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Frank Cararas Ellison (March 14, 1887 – September 30, 1964) was an American model railroader who created the famous O scale Delta Lines model railroad in New Orleans, Louisiana and authored numerous articles from the 1930s to the 1950s.
Born in New Orleans, Ellison lived in that city for most of his life until his final years when he lived in Baton Rouge, Louisiana with a son. A biographical sketch in the July 1976 edition of Model Railroader magazine states:
- Frank C. Ellison was over the years, a railroad telegrapher, vaudeville marimbaist, stage designer, storyteller, model railroader, model railroad author, and above all, a gentleman.
Between 1934 and 1956 Ellison became the face of model railroading in the United States when he wrote hundreds of articles on all aspects of the hobby, many involving his O scale layout that he built at his large house in the Lakeview district of New Orleans that he named the Delta Lines.
Although most of his writing was for hobby magazines, Ellison had also written articles for The Times-Picayune newspaper and its afternoon counterpart the States-Item. From the late 1940s to the early 1950s Ellison wrote a series of articles for Model Railroader magazine entitled "The Art of Model Railroading." These missives were later collected into a book entitled Frank Ellison on Model Railroading (Fawcett Books, Greenwich CT, 1954). Ellison had worked for many years in theatre and this experience influenced his ideas about model railroad design in which he claimed that the layout was a stage on which the trains were the actors. The work of transporting people and hauling freight was the drama that the model railroader reenacted whenever he ran his trains. Buildings, bridges, roads, hills and rivers, townscapes and factories were for him no more than a stage set for the trains, which he generally modelled to a much higher standard than these ancillary items.
Frank Ellison on Model Railroading starts with eight chapters on how railroads accomplished their work. The next four chapters deal with the construction of model railroad bench work and laying track, with the goal of making trains run reliably. The final four chapters deal with scenery and buildings: the lead chapter, "The Illusion of Distance," illustrates Ellison's philosophy perfectly; that model railroaders are creators of illusions, which, if done well, will entertain not only their creators but also their family, friends, and the public.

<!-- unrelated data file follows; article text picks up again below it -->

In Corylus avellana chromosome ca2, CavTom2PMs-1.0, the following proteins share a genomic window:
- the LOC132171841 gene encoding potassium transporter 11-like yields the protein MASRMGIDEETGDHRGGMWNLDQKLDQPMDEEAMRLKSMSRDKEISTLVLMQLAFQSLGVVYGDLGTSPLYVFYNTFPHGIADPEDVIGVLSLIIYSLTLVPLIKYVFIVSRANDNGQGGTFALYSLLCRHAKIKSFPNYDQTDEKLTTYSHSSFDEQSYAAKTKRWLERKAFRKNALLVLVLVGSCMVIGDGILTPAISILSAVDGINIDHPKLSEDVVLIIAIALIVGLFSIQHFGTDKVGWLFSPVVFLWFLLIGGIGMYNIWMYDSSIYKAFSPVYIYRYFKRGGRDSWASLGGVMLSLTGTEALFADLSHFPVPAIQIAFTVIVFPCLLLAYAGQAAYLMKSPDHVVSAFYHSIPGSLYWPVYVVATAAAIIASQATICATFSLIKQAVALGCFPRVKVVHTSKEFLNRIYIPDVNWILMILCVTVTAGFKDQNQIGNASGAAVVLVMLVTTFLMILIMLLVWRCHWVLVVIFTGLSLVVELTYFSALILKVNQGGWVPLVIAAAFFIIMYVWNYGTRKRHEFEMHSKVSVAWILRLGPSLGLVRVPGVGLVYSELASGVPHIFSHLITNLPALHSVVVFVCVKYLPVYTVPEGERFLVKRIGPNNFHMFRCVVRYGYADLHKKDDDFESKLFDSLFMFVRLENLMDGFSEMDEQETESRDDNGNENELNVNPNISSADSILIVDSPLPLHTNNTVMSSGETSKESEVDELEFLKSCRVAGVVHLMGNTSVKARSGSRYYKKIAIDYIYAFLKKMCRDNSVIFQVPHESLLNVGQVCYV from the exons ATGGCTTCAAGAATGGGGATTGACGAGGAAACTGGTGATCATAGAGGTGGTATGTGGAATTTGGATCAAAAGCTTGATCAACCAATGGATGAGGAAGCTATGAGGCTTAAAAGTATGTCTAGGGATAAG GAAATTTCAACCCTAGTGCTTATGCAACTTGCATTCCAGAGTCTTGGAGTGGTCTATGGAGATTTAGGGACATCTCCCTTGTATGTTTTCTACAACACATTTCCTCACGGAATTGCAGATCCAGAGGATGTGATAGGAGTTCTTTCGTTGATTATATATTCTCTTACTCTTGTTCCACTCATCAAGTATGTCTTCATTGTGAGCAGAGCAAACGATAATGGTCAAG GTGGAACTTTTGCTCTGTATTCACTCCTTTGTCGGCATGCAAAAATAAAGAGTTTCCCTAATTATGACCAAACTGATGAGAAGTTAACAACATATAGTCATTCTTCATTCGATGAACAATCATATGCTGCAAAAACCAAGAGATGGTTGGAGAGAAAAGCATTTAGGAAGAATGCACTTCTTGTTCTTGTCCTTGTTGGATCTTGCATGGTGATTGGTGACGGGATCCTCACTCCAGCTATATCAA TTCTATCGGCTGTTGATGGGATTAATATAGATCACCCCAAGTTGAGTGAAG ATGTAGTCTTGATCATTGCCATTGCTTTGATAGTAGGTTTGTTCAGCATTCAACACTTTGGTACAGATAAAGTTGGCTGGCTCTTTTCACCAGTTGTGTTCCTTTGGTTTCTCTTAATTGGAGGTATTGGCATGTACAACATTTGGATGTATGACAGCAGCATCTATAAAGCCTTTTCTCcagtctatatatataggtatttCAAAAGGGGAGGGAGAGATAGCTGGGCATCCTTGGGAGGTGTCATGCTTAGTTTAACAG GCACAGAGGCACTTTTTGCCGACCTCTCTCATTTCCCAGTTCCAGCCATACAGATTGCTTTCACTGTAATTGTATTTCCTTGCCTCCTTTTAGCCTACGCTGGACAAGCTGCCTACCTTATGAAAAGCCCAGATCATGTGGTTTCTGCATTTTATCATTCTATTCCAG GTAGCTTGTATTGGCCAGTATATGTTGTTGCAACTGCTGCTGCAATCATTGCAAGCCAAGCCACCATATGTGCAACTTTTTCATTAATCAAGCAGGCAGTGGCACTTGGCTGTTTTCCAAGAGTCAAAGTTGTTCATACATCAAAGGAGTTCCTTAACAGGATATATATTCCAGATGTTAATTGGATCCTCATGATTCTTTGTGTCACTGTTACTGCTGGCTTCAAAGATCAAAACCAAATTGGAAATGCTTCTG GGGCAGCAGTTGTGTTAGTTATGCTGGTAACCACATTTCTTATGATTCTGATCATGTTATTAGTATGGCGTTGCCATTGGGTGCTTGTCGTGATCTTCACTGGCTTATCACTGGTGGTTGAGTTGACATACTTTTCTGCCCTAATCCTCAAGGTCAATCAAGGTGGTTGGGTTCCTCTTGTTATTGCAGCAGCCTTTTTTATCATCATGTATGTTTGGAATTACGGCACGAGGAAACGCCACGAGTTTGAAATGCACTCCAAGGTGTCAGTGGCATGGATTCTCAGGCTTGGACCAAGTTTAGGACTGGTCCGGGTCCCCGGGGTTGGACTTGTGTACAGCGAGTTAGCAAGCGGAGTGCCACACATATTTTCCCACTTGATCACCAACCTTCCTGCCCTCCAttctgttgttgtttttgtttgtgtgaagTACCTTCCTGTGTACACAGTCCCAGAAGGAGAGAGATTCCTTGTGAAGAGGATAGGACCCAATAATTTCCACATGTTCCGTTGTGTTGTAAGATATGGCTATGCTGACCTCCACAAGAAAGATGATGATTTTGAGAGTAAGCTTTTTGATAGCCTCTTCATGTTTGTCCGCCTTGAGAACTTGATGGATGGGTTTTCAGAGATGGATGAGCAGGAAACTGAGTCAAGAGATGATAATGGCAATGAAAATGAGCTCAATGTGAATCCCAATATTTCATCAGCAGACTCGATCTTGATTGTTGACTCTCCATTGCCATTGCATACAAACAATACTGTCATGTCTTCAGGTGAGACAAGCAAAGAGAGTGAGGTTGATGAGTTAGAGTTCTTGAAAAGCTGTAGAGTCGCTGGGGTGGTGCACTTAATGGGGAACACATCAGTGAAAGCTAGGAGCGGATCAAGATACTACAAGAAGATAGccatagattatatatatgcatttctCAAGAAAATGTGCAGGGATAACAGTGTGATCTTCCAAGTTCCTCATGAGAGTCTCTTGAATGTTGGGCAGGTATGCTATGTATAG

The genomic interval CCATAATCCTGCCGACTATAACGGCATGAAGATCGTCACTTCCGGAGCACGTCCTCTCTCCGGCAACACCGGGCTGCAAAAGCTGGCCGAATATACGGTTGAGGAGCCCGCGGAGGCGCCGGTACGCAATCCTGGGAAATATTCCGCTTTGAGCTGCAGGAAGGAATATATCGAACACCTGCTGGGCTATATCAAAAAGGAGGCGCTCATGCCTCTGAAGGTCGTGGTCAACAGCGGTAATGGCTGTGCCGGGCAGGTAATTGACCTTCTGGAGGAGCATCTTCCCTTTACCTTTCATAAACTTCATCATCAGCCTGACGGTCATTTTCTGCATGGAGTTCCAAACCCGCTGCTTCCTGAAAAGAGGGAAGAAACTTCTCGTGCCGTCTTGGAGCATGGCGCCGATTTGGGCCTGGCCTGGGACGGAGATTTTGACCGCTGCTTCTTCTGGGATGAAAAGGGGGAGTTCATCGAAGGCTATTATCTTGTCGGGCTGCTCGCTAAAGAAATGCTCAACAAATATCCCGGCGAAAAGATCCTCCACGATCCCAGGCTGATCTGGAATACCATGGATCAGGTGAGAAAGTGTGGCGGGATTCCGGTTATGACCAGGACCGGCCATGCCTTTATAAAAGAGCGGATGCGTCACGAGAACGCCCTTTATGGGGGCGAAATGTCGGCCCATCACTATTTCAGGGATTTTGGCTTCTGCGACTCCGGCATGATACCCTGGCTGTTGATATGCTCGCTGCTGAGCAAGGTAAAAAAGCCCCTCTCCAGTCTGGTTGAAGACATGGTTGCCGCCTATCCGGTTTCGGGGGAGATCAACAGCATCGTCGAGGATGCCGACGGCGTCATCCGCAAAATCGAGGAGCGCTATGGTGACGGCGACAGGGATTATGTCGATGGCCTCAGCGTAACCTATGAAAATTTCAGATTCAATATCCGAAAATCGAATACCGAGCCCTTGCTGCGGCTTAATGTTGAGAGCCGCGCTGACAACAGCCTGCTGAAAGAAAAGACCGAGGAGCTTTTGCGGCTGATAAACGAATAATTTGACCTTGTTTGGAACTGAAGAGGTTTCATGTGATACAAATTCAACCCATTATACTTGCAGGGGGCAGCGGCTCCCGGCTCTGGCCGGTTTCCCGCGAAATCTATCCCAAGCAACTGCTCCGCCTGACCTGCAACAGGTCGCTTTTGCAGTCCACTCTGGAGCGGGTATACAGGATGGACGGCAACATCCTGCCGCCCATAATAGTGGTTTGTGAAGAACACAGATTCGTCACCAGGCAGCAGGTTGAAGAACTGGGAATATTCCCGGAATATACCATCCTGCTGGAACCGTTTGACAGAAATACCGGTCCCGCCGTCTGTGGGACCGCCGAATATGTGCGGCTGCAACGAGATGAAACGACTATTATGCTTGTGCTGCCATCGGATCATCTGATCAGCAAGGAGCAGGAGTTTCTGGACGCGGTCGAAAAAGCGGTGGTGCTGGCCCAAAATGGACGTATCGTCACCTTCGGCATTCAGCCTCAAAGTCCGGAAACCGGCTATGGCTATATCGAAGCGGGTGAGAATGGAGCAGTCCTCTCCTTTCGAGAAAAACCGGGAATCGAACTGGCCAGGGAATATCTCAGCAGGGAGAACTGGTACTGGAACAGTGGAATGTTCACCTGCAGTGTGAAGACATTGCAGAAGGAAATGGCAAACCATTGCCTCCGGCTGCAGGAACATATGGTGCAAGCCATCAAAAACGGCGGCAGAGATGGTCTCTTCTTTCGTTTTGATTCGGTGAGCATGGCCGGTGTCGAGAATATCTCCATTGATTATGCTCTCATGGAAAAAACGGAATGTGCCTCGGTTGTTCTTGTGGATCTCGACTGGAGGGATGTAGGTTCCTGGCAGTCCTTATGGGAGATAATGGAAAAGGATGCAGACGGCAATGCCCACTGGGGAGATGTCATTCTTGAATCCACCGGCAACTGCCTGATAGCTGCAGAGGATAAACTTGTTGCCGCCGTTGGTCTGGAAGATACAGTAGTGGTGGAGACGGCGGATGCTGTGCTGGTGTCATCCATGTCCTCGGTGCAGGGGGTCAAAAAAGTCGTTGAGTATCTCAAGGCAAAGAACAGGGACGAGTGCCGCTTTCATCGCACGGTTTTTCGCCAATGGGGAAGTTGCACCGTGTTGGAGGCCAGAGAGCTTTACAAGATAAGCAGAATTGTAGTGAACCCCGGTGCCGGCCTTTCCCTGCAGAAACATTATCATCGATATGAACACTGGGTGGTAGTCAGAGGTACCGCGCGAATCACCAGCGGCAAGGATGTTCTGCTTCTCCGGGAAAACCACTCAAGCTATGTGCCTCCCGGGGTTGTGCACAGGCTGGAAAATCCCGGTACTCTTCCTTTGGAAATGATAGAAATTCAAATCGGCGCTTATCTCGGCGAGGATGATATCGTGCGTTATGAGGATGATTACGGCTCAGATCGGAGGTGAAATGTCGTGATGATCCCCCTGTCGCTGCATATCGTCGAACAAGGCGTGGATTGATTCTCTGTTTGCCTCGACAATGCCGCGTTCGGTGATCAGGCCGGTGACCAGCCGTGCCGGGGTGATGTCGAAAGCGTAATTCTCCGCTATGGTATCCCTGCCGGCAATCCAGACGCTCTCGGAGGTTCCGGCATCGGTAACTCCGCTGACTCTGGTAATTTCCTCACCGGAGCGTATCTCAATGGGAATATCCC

Ellison wrote that "the art of model railroading consists of condensing everything to within reasonable proportion", with no elements dominating over the others. He also held that all elements of a layout should contribute to its fundamental purpose, which is good train operation. He took his own photographs using flood lighting and a large format view camera. Careful examination of these photos reveals no evidence of a model signalling system on the Delta Lines, which would be consistent with his philosophy.
The Delta Lines at its maximum extent would accommodate from six to seventeen operators, all of whom were personal friends with no formal club organization. They met weekly on Saturdays, organized like the operating staff of a real railroad, and boasted attendance averaging 97 per cent. Like most O gauge systems of its era, the Delta Lines was hand-built of separate ties and rail and used outside third rail for power supply. Electric power was "flat" direct current provided by rechargeable batteries that had been scavenged from retired full size railroad passenger cars. The scenery was also hand-constructed, using methods that were common in museums and theatre stages: many structures painted on flats, instead of modeled, and artificial perspective where needed to create the illusion of distance. Operations used an accelerated clock to increase the apparent lengths of runs.
Ellison's wife died in 1954, after which he curtailed most of his writing. While the Delta Lines was arguably one of the greatest model railroads in its day, in 1956 this great layout was disassembled and put in storage as Ellison prepared to sell his house and move to Baton Rouge to be near his son. In 1959 the layout was sold to a new owner in Boston, Massachusetts, however, it was heavily damaged and largely destroyed when the truck that was transporting it was involved in a major accident during a heavy rainstorm. While the layout is no more, today many original pieces of the layout remain in the hands of private collectors.